A Washington Post story about the U.S. Food and Drug Administration’s review of its advisory’s panel’s recommendation to revoke approval of Avastin (bevacizumab) for the treatment of advanced breast cancer has resulted in a whole lot of blog postings and readers’ comments about death panels and the evils of “Obamacare.”  So, I think it’s important to take the time to look closely at what this decision is really all about.

Last month, the FDA Oncologic Drugs Advisory Committee voted 12-1 to recommend that the agency revoke approval of Avastin.  This decision was the result of findings from two new studies which showed that the level of improvement in women who received chemotherapy and Avastin was not significantly better than that of women who received chemotherapy alone. The new studies also showed that the women who took Avastin experienced more serious side effects, including bleeding, blood clots and gastrointestinal perforations.

Avastin received “accelerated approval” in 2008 for the treatment of patients who have not yet received chemotherapy for metastatic HER2-negative breast cancer. The FDA can grant accelerated approval for therapies for cancer and other life-threatening diseases when initial clinical data is positive. In this case, the preliminary date came from a Phase III study that showed that the combination of Avastin and paclitaxel extended progression-free survival by 5.5 months when compared with paclitaxel alone. (This accelerated approval was also controversial, as drug makers are usually required to show that a cancer drug extends overall survival, which the study did not show.)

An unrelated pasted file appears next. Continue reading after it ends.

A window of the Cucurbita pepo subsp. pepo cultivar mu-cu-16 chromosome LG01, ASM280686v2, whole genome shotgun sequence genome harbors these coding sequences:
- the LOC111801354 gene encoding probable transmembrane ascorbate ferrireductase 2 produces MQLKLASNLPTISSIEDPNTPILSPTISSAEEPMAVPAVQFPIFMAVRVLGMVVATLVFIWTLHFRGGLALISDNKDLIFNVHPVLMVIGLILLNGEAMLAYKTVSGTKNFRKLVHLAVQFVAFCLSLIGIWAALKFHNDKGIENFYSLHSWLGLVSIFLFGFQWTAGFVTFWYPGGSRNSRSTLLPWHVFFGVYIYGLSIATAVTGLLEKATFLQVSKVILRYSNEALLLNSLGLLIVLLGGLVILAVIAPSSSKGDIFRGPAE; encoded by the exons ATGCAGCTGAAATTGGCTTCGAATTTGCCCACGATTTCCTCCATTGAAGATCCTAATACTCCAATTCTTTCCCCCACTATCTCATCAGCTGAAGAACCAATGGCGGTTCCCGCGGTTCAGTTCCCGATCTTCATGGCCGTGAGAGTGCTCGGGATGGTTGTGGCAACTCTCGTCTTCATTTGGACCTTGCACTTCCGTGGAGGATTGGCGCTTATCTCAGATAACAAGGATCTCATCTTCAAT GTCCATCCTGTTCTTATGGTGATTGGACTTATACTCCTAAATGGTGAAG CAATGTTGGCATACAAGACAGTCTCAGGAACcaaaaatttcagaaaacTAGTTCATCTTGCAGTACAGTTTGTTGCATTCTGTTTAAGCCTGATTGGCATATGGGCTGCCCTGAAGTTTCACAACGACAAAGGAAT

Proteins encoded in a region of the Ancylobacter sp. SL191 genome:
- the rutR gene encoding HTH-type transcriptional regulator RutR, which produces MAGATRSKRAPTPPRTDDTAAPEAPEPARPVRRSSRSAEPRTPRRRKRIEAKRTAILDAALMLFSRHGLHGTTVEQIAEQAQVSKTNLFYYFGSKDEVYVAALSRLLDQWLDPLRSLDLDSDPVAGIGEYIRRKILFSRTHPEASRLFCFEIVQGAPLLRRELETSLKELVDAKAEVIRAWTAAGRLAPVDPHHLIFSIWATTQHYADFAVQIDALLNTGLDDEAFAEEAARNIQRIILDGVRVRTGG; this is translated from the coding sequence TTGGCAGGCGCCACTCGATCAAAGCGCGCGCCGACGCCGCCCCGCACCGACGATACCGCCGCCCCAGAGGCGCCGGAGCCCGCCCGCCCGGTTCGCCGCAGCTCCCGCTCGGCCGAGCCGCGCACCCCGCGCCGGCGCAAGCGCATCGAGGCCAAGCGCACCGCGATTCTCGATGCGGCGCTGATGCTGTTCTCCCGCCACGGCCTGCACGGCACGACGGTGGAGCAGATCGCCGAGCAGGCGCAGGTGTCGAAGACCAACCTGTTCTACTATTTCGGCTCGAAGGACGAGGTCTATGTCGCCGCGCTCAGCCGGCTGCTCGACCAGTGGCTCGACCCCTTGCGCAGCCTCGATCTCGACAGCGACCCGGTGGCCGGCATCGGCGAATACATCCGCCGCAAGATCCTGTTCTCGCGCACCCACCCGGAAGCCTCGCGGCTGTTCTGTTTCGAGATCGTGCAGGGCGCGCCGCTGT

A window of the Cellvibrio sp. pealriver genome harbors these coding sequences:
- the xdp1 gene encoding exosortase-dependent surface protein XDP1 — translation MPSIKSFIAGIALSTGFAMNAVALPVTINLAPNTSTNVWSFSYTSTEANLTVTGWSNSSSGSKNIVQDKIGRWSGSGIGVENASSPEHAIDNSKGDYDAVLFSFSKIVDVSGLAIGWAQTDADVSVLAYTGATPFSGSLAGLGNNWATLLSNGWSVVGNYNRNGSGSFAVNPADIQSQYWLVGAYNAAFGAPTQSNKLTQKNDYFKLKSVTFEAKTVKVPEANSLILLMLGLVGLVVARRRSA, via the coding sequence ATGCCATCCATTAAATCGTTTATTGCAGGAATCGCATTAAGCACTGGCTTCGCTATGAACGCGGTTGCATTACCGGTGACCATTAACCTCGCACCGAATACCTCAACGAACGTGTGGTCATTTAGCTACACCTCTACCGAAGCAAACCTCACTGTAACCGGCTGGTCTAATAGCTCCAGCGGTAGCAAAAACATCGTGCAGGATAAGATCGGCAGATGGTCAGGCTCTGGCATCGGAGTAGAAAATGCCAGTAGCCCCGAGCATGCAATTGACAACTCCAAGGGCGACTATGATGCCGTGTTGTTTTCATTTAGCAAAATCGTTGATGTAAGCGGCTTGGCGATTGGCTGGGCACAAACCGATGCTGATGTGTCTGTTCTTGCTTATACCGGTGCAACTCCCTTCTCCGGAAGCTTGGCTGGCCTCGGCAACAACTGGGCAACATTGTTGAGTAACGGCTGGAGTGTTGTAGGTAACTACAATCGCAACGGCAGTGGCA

Since then, about 17,500 women a year have been prescribed Avastin, which costs about $8,000 a month. But while these women were taking Avastin, clinical trials continued. That’s because after a drug has received accelerated approval its manufacturer must submit more data from studies that have followed patients longer to receive full approval. The new studies showed that the drug only extended progression-free survival by, at most, 2.9 months and had no effect on overall survival. And remember, extending survival does not mean that you are symptom-free. It means that you might live 2-3 months longer than the women not taking it.